Life Story Interviews

Life story resized

Life story interviews are open interviews which ask the participant to share their life story with the interviewer, leading them through their life events as they see fit. This method is employed within a huge range of disciplines including sociology, geogrpahy, medical sciences, linguistics, history and gender studies.

One of the key benefits to using life story interviews is that it centralises the participant’s experiences and subjectivities, allowing the researcher to deduce narratives that speak to both micro and macro level social issues and collect data that offers depth, meaning and context to their wider social livesThere are a wide range of methodological approaches which use the life story in some format such as the biographical-narrative interpretive method (Corbally and O'Neill, 2014), narrative analysis (Wilson et al., 2007), linguistic analysis (Talmy, 2010) and the life history approach (DeHart et al., 2014).

In their essence, life story interviews and other biographical methods seek to “examine how local, communal, societal and global changes affect, and are understood and responded to, as meanings are carried as well as shaped, within ‘ordinary’ lives” (Roberts, 2014, p. 11). Some people also consider in-depth interviews as a biographical method due to the rich nature of the data they can elicit (Oakley, 2010), and the definition of ‘biographical research’ is ever changing.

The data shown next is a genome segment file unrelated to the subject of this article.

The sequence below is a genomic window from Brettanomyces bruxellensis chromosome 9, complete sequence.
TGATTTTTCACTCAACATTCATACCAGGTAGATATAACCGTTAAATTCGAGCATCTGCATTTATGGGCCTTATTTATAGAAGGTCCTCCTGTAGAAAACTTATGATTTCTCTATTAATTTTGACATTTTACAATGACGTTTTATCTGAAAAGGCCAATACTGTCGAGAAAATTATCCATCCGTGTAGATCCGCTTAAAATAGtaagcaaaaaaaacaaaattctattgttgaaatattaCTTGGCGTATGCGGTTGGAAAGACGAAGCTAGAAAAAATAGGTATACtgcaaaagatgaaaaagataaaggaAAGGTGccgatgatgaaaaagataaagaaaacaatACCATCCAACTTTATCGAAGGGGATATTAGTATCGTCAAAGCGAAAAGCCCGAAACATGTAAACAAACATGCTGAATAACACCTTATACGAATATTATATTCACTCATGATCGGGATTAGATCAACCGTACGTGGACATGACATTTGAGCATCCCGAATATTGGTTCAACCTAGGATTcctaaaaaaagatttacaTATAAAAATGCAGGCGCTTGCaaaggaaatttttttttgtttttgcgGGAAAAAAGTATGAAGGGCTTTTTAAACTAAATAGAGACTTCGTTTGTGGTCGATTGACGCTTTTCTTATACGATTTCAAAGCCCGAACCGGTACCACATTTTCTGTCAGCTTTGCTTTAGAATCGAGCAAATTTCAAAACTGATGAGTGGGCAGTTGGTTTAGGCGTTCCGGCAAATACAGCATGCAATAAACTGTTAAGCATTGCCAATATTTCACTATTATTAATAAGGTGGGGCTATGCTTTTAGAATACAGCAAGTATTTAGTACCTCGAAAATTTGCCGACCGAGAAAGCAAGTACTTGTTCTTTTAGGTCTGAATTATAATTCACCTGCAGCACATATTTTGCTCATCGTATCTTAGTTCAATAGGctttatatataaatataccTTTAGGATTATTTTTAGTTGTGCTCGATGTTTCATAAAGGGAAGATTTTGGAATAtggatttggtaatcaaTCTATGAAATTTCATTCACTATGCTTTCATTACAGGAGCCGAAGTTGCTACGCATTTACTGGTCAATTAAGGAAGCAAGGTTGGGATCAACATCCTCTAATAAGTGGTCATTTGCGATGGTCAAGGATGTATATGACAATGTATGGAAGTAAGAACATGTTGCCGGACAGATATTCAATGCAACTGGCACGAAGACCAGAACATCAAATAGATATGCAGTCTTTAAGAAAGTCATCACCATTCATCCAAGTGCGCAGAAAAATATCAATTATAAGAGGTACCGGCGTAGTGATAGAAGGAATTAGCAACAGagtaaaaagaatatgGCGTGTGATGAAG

Newcastle University hosts an Oral History Unit and Collective with an expanse of expertise on oral history and biographical interviewing, both of which share underpinning philosophies with life story interview. Find out more here. 


Related Courses 


  • Corbally, M. and O'Neill, C.S. (2014) 'An introduction to the biographical narrative interpretive method', Nurse Research, 21(5), pp. 34-9. 
  • DeHart, D., Lynch, S., Belknap, J., Dass-Brailsford, P. and Green, B. (2014) 'Life history models of female offending: The roles of serious mental illness and trauma in women’s pathways to jail', Psychology of Women Quarterly, 38(1), pp. 138-151. 
  • Oakley, A. (2010) 'The social science of biographical life‐writing: some methodological and ethical issues', International Journal of Social Research Methodology, 13(5), pp. 425-439. 
  • Roberts, B. (2014) 'Biographical research: Past, present, future', in O'Neill, M., Roberts, B. and Sparkes, A. (eds.) Advances in Biographical Methods. Routledge, pp. 31-49.
  • Talmy, S., (2010). Qualitative Interviews in Applied Linguistics: From Research Instrument to Social Practice. 30(1), pp.128-148.
  • Wilson, S., Cunningham-Burley, S., Bancroft, A., Backett-Milburn, K. and Masters, H. (2007) 'Young people, biographical narratives and the life grid: young people’s accounts of parental substance use', Qualitative Research, 7(1), pp. 135-151.